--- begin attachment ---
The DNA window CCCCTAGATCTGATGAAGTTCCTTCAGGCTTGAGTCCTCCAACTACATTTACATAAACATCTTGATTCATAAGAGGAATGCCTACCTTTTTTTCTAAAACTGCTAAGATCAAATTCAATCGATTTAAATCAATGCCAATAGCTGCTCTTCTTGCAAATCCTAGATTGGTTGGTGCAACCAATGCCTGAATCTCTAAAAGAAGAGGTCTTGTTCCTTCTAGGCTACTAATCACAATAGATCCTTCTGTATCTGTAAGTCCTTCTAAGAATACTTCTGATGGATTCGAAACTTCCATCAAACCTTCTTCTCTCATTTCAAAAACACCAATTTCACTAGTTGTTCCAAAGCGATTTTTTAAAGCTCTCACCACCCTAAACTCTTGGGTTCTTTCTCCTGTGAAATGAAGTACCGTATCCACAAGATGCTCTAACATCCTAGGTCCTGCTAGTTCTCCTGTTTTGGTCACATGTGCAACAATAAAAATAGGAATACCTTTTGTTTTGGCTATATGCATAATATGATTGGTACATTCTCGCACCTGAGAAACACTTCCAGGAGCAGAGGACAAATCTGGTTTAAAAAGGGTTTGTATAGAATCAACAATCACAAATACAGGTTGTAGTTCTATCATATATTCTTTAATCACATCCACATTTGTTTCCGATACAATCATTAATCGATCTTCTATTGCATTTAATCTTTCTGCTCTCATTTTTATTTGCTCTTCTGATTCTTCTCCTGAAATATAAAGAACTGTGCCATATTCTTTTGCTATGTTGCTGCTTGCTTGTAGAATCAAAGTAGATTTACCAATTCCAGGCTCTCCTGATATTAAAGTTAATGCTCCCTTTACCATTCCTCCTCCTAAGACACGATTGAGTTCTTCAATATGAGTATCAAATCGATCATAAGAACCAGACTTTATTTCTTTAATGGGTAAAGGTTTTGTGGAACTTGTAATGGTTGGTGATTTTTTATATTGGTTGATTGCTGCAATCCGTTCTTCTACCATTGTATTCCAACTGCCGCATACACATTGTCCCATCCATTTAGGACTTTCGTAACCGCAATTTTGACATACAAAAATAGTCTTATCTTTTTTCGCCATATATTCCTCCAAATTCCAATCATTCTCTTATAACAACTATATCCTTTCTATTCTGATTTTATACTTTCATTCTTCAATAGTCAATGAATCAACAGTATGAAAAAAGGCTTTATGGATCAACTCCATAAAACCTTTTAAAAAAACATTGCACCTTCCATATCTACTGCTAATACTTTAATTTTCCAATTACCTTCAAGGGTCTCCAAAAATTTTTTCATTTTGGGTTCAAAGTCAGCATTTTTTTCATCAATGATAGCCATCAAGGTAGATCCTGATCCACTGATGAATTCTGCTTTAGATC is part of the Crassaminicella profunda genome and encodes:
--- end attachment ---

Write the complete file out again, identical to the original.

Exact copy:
The DNA window CCCCTAGATCTGATGAAGTTCCTTCAGGCTTGAGTCCTCCAACTACATTTACATAAACATCTTGATTCATAAGAGGAATGCCTACCTTTTTTTCTAAAACTGCTAAGATCAAATTCAATCGATTTAAATCAATGCCAATAGCTGCTCTTCTTGCAAATCCTAGATTGGTTGGTGCAACCAATGCCTGAATCTCTAAAAGAAGAGGTCTTGTTCCTTCTAGGCTACTAATCACAATAGATCCTTCTGTATCTGTAAGTCCTTCTAAGAATACTTCTGATGGATTCGAAACTTCCATCAAACCTTCTTCTCTCATTTCAAAAACACCAATTTCACTAGTTGTTCCAAAGCGATTTTTTAAAGCTCTCACCACCCTAAACTCTTGGGTTCTTTCTCCTGTGAAATGAAGTACCGTATCCACAAGATGCTCTAACATCCTAGGTCCTGCTAGTTCTCCTGTTTTGGTCACATGTGCAACAATAAAAATAGGAATACCTTTTGTTTTGGCTATATGCATAATATGATTGGTACATTCTCGCACCTGAGAAACACTTCCAGGAGCAGAGGACAAATCTGGTTTAAAAAGGGTTTGTATAGAATCAACAATCACAAATACAGGTTGTAGTTCTATCATATATTCTTTAATCACATCCACATTTGTTTCCGATACAATCATTAATCGATCTTCTATTGCATTTAATCTTTCTGCTCTCATTTTTATTTGCTCTTCTGATTCTTCTCCTGAAATATAAAGAACTGTGCCATATTCTTTTGCTATGTTGCTGCTTGCTTGTAGAATCAAAGTAGATTTACCAATTCCAGGCTCTCCTGATATTAAAGTTAATGCTCCCTTTACCATTCCTCCTCCTAAGACACGATTGAGTTCTTCAATATGAGTATCAAATCGATCATAAGAACCAGACTTTATTTCTTTAATGGGTAAAGGTTTTGTGGAACTTGTAATGGTTGGTGATTTTTTATATTGGTTGATTGCTGCAATCCGTTCTTCTACCATTGTATTCCAACTGCCGCATACACATTGTCCCATCCATTTAGGACTTTCGTAACCGCAATTTTGACATACAAAAATAGTCTTATCTTTTTTCGCCATATATTCCTCCAAATTCCAATCATTCTCTTATAACAACTATATCCTTTCTATTCTGATTTTATACTTTCATTCTTCAATAGTCAATGAATCAACAGTATGAAAAAAGGCTTTATGGATCAACTCCATAAAACCTTTTAAAAAAACATTGCACCTTCCATATCTACTGCTAATACTTTAATTTTCCAATTACCTTCAAGGGTCTCCAAAAATTTTTTCATTTTGGGTTCAAAGTCAGCATTTTTTTCATCAATGATAGCCATCAAGGTAGATCCTGATCCACTGATGAATTCTGCTTTAGATC is part of the Crassaminicella profunda genome and encodes: